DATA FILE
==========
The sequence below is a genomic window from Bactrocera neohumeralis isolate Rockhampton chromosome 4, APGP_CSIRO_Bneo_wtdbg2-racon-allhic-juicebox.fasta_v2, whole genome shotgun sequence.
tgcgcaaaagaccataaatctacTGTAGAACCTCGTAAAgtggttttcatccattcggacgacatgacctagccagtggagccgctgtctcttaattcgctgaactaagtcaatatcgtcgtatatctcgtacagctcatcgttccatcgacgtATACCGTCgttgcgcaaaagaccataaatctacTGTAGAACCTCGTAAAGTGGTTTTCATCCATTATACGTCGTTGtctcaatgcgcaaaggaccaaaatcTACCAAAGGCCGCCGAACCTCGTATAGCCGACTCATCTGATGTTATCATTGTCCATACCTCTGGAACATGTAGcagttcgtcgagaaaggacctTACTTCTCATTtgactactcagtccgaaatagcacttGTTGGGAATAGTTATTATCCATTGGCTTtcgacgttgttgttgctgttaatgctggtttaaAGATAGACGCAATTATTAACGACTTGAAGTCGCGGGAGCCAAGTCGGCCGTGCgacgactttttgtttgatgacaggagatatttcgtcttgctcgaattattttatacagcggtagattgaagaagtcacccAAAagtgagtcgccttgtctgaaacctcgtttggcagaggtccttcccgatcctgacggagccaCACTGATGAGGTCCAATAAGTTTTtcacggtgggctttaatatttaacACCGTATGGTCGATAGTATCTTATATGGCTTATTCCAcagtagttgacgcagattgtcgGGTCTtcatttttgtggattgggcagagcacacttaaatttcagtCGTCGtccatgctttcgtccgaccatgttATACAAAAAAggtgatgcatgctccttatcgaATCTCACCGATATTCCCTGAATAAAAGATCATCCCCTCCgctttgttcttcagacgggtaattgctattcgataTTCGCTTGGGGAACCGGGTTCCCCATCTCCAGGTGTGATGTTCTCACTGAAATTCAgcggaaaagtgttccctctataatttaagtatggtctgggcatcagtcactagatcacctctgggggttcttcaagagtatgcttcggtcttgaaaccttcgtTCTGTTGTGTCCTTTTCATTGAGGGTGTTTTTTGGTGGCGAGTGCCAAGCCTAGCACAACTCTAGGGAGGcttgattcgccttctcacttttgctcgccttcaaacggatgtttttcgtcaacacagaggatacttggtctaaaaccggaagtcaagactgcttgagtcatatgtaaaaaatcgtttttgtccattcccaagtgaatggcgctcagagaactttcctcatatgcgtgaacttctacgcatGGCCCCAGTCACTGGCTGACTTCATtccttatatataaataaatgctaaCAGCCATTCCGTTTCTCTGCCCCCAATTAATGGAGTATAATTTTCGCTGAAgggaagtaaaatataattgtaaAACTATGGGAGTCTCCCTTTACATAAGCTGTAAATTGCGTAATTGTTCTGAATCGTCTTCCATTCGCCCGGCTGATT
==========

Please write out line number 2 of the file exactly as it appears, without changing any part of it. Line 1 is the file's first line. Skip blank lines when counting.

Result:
tgcgcaaaagaccataaatctacTGTAGAACCTCGTAAAgtggttttcatccattcggacgacatgacctagccagtggagccgctgtctcttaattcgctgaactaagtcaatatcgtcgtatatctcgtacagctcatcgttccatcgacgtATACCGTCgttgcgcaaaagaccataaatctacTGTAGAACCTCGTAAAGTGGTTTTCATCCATTATACGTCGTTGtctcaatgcgcaaaggaccaaaatcTACCAAAGGCCGCCGAACCTCGTATAGCCGACTCATCTGATGTTATCATTGTCCATACCTCTGGAACATGTAGcagttcgtcgagaaaggacctTACTTCTCATTtgactactcagtccgaaatagcacttGTTGGGAATAGTTATTATCCATTGGCTTtcgacgttgttgttgctgttaatgctggtttaaAGATAGACGCAATTATTAACGACTTGAAGTCGCGGGAGCCAAGTCGGCCGTGCgacgactttttgtttgatgacaggagatatttcgtcttgctcgaattattttatacagcggtagattgaagaagtcacccAAAagtgagtcgccttgtctgaaacctcgtttggcagaggtccttcccgatcctgacggagccaCACTGATGAGGTCCAATAAGTTTTtcacggtgggctttaatatttaacACCGTATGGTCGATAGTATCTTATATGGCTTATTCCAcagtagttgacgcagattgtcgGGTCTtcatttttgtggattgggcagagcacacttaaatttcagtCGTCGtccatgctttcgtccgaccatgttATACAAAAAAggtgatgcatgctccttatcgaATCTCACCGATATTCCCTGAATAAAAGATCATCCCCTCCgctttgttcttcagacgggtaattgctattcgataTTCGCTTGGGGAACCGGGTTCCCCATCTCCAGGTGTGATGTTCTCACTGAAATTCAgcggaaaagtgttccctctataatttaagtatggtctgggcatcagtcactagatcacctctgggggttcttcaagagtatgcttcggtcttgaaaccttcgtTCTGTTGTGTCCTTTTCATTGAGGGTGTTTTTTGGTGGCGAGTGCCAAGCCTAGCACAACTCTAGGGAGGcttgattcgccttctcacttttgctcgccttcaaacggatgtttttcgtcaacacagaggatacttggtctaaaaccggaagtcaagactgcttgagtcatatgtaaaaaatcgtttttgtccattcccaagtgaatggcgctcagagaactttcctcatatgcgtgaacttctacgcatGGCCCCAGTCACTGGCTGACTTCATtccttatatataaataaatgctaaCAGCCATTCCGTTTCTCTGCCCCCAATTAATGGAGTATAATTTTCGCTGAAgggaagtaaaatataattgtaaAACTATGGGAGTCTCCCTTTACATAAGCTGTAAATTGCGTAATTGTTCTGAATCGTCTTCCATTCGCCCGGCTGATT